Dominating the front page this date was the news that the kidnaped six-year old boy from Kansas City, who had been missing for nine days, had been found dead in a shallow grave in St. Joseph, Mo., behind a house occupied by the two alleged kidnapers, a man and a woman. Both had long arrest records, and the male had been to prison for robbery, released on parole in April, 1953. A third individual, implicated by the male, was still at large, and his description, including several tattoos, one of which included his name, is provided. It turned out, despite denials by the boy's family, that they had paid a ransom of $600,000 in 10 and 20-dollar bills, stuffed in an Army duffel bag and thrown over a bridge the previous Sunday evening between Kansas City and St. Joseph, per instructions from the kidnapers. The father of the victim was a wealthy Cadillac dealer and distributor, and the family had asked the police to keep out of the situation, as they tried through private sources to locate the child. It turned out that the child had been shot and killed within an hour after the kidnaping, before the ransom demand had been communicated. Just two and a half months later, on December 18, the two arrested principals, who admitted their role in the kidnaping, were executed after pleading guilty, with a Federal jury then empaneled to recommend the penalty, recommending death. (As there was no indication that the kidnapers ever crossed Missouri state lines, the interstate commerce provision of the Federal Lindbergh Law, passed in 1932, presumably was used to invoke Federal jurisdiction, the use of telephone lines and the mail to communicate the ransom demand and instructions, and possibly the use of interstate highways to transport the victim's body from Kansas City to St. Joseph. It might also have been the case that the rebuttable presumption of crossing state lines based on the passage of seven days after the kidnaping before the apprehension of the suspects was not contested by the defense on the notion that the defendants might fare better in the Federal court under Federal law than in the state court under state law.) Only half of the ransom money was ever found. The woman had initiated the kidnaping, stating a ruse to nuns at the child's Catholic school, that she was the boy's aunt and that his mother had suffered a heart attack and was in the hospital. Shortly after she abducted the child, she met up with the man, who then shot the child shortly afterward. The man had developed the plan for the kidnaping sometime earlier, apparently after an association at military school with the boy's older adopted brother, learning through him of the family's wealth. Both of the kidnapers were notorious drunks. Missouri law provided for the possibility of the death penalty for kidnaping, whether or not the victim was harmed—not a very sensible law as it gave the kidnapers incentive to kill the kidnap victim to maintain the secrecy of their identity.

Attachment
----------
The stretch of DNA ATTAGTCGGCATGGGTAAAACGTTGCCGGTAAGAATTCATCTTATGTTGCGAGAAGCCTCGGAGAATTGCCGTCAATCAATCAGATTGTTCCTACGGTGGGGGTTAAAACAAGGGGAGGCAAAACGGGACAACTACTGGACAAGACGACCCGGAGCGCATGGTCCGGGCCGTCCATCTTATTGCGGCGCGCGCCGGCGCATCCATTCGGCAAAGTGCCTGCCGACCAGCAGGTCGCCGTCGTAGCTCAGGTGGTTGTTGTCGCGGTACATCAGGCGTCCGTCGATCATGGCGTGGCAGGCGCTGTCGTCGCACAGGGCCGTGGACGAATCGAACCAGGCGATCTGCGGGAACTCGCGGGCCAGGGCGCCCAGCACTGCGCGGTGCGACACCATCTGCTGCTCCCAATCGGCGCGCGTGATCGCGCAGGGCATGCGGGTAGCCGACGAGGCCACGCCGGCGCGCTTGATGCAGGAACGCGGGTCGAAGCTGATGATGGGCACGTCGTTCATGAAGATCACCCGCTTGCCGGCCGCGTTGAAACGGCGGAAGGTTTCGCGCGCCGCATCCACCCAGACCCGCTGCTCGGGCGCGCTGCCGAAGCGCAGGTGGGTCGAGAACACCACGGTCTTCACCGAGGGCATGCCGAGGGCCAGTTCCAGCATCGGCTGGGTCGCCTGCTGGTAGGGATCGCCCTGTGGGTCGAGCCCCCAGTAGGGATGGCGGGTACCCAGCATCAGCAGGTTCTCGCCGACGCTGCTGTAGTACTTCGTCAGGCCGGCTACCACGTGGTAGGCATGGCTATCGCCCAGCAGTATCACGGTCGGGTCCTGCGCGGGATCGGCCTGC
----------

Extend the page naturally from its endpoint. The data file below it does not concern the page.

A piece indicates that the kidnaping was the sixth major such abduction since 1900 in which the victim had been killed. The most famous case had been that of the child of Charles and Anne Morrow Lindbergh, their 19-month old son having been kidnaped March 1, 1932, and the body recovered on May 12, after a ransom of $50,000 had been paid. Richard Bruno Hauptmann was arrested and eventually convicted and executed for that crime. Of the four other such cases, the ransom had been paid in two of them. It also lists other major kidnapings since 1900, in which the victim was returned alive. In those nine latter cases, the ransom had been paid in eight of them. The last such major kidnaping listed had occurred in 1938 in Florida, that of a five-year old boy, who had been killed after a $10,000 ransom had been paid.

The FBI announced this date the arrest in Tampa of a director of the Citizens National Bank of New Market, Va., who had been sought in connection with the theft of $103,500 from the bank. The FBI said that a nephew of the man was also arrested with him. The man and a former mayor of New Market had been accused of the crime, the former mayor indicating initially to FBI agents the prior Wednesday that the director of the bank had forced him at gunpoint to take the money, but later changing his story, admitting that the money was taken pursuant to a preconceived plan. They had departed New Market the previous week in a car driven by the bank director's nephew.